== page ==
Maori Artist Showcase - Clay Artist, Stevei Houkamau


Ko Pātangata ko Whetūmatarau tōku maunga
Ko Wharekahika ko Awatera tōku awa
Ko Horouta tōku waka
Ko Hinemaurea ko Hinerupe tōku marae
Ko Tuwhakairiora tōku whānau
Ko Ngāti Porou tōku iwi

Stevei was born and raised in Porirua, a descendant of Ngāti Porou, Te Whānau a Apanui and Rangitāne with a father from Scotland. She spent much of her early and adult life playing representative softball for New Zealand and after returning from a stint living in the US, post the events of 9/11, was initially employed in immigration. Then Stevei decided to take a total 360 in life. In 2011 she enrolled in the esteemed Māori visual art and design college Toihoukura to do a bachelor of Māori visual arts. Her original intention was to enter the Tā Moko Program, however life took yet another turn; after a wānanga with Wi Taepa, Baye Riddle and the late Manos Nathan, Stevei developed a love for uku (clay).


She says ‘I had to find a way for both of my passions to co exist. When I was told a story that Papatūānuku wore the first form of Tā Moko (cracks in the earth) I found my calling. I started to use clay like it was skin and my carving tools are my tattoo machine or uhi. If I am doing slab work that references the body then I approach it as if I am approaching a person. If I am doing 3d sculptural work which is coiled and hand built then I look at how I can suggest curves and create lines that can accentuate the form I have created. This is the same approach that a moko or tatau artist has when drawing up on a client.’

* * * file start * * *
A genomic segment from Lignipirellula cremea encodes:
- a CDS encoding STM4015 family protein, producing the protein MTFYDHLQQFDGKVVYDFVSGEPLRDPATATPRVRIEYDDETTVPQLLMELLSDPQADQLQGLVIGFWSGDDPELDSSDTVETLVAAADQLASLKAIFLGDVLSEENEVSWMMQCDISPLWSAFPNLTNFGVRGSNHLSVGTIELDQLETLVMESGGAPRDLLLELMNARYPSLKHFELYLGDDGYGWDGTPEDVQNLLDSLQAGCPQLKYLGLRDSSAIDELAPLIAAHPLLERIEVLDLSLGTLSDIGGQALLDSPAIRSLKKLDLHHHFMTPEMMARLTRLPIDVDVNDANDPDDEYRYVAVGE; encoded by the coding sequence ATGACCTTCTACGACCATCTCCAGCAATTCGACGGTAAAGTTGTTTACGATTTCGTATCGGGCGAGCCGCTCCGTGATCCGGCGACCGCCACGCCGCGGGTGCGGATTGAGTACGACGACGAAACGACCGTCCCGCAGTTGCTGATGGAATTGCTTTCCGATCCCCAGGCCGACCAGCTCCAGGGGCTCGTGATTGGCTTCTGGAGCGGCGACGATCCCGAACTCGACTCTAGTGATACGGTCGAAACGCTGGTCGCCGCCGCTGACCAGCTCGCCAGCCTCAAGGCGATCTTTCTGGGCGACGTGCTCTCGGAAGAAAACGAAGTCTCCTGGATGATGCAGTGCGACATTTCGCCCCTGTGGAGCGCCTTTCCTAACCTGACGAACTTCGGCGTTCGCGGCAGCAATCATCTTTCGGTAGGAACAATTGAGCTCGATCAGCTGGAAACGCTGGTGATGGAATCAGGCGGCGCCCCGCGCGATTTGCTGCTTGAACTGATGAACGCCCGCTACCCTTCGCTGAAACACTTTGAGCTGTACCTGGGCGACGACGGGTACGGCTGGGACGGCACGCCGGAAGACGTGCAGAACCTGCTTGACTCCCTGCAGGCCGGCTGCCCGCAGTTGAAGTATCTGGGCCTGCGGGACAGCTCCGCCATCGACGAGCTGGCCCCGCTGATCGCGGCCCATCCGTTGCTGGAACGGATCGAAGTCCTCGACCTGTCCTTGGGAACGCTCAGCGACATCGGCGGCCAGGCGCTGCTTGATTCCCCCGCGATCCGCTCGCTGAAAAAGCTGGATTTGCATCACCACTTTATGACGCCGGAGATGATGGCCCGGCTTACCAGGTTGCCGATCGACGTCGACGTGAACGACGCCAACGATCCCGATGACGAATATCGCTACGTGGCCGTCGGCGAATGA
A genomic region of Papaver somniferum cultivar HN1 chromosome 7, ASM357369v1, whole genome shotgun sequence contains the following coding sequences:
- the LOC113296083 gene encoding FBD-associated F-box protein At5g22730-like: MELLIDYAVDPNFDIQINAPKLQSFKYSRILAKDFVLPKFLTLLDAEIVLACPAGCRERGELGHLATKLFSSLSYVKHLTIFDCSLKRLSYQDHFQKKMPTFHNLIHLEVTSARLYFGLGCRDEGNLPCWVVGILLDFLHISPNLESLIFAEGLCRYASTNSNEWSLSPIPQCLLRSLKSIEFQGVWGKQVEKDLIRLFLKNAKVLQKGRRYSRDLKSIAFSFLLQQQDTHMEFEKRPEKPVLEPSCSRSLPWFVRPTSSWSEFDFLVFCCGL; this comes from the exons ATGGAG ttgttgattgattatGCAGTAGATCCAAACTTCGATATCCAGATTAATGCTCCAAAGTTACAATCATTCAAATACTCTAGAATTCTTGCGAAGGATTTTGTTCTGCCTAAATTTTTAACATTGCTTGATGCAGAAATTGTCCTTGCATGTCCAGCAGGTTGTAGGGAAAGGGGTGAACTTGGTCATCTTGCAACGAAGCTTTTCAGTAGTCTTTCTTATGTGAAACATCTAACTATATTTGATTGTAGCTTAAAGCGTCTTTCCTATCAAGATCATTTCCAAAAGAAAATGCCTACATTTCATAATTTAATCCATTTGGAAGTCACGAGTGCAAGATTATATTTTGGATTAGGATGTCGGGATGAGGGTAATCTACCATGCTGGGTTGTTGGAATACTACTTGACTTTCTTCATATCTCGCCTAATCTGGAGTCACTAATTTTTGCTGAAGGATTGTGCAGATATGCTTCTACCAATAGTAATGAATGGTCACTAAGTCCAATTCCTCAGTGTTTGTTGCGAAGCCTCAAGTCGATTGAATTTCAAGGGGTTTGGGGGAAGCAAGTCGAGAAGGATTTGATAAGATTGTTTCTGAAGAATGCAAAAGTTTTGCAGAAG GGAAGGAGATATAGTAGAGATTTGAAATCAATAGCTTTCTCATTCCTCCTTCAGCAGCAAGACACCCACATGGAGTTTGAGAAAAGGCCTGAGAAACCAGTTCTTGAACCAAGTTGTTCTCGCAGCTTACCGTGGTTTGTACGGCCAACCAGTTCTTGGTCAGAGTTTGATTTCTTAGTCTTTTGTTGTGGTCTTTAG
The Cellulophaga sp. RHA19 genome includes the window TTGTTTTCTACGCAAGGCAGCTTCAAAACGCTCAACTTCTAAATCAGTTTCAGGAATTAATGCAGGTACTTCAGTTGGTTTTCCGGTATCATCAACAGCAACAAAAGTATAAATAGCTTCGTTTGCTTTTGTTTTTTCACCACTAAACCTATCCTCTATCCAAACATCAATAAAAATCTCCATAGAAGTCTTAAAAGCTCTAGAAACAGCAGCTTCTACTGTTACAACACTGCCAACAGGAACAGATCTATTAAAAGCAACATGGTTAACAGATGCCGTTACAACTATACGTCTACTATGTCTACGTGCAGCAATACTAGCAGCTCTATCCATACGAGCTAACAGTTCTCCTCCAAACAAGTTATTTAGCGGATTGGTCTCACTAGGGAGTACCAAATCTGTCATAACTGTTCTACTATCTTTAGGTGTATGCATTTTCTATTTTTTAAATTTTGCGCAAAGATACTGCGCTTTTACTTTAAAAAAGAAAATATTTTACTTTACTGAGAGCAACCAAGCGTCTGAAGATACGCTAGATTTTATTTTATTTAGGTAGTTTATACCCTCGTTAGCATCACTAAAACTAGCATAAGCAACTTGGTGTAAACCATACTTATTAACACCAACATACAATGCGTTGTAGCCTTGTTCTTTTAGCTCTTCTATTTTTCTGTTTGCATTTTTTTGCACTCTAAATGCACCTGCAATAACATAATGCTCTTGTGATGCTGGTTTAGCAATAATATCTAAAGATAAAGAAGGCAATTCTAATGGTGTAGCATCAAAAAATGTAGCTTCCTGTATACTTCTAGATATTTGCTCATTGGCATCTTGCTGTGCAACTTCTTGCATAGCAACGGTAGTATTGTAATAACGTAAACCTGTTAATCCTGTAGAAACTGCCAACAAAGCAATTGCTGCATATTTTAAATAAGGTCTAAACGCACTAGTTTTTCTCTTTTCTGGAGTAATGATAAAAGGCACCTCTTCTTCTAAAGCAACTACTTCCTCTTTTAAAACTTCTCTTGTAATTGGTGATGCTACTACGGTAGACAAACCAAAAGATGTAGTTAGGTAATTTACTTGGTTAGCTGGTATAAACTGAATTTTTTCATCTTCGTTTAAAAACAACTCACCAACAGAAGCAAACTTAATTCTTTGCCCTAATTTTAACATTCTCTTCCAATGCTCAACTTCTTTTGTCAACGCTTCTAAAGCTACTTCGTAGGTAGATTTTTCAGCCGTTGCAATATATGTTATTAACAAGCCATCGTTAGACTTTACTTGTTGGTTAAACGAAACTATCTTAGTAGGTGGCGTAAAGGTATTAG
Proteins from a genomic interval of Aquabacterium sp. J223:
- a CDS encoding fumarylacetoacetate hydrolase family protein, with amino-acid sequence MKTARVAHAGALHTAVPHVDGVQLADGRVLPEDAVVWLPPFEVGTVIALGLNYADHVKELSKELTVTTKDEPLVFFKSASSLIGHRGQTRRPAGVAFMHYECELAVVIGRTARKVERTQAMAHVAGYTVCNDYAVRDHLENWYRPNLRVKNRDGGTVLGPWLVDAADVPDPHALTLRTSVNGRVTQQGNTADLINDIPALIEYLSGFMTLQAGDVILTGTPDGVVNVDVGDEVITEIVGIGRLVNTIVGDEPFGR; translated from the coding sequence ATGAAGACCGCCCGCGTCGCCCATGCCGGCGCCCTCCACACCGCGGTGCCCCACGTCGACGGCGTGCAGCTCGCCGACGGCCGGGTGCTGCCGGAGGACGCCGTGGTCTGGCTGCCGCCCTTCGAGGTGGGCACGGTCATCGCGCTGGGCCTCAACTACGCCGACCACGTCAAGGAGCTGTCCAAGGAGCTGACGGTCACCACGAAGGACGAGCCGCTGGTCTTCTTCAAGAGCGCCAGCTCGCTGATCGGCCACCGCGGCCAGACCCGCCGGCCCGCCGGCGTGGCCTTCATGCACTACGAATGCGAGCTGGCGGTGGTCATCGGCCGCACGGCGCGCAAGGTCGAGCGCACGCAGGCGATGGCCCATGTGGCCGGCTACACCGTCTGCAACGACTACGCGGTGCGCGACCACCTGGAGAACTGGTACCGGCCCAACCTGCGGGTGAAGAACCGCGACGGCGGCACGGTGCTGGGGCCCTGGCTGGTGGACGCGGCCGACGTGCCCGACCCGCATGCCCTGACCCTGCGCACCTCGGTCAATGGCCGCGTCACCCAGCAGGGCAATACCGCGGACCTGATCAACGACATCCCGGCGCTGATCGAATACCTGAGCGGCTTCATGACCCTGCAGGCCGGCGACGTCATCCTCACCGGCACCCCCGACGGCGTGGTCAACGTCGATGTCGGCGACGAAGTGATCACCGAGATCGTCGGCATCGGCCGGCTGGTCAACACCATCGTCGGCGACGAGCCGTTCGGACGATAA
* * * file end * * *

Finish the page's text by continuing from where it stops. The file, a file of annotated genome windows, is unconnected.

Of her art Stevei says ‘I have worked extremely hard to hone my craft but also to find my own unique style and to keep pushing the boundaries and stay true to my beliefs. To find my own voice and stick to that. Growing up in Porirua and Cannons Creek you are influenced by your environment and also the beliefs taught to you, and my biggest hope is to continue to express these influences through my work.’


Today Stevei is a practising artist and member of Ngā Kaihanga Uku - Māori Clay Collective and is a curator for Kura Gallery in Wellington. She says ‘My dream is to move into tattooing and also still work in clay at the same time. Although they are totally separate mediums, clean vs ‘dirty’, the approach I have and how I use clay allows me to practise the same principles in both mediums. Using the clay and understanding shapes and forms also helps me to understand the body in a unique way. I would love to become a full time artist and I would also love to go home to the East Coast and help to teach the traditions of Ipu Whenua helping Marae to create ipu whenua banks and resources so that whānau can return to the marae with the placentas of their new born babies and learn or partake in the traditional process of burying the placenta back into Papa.’

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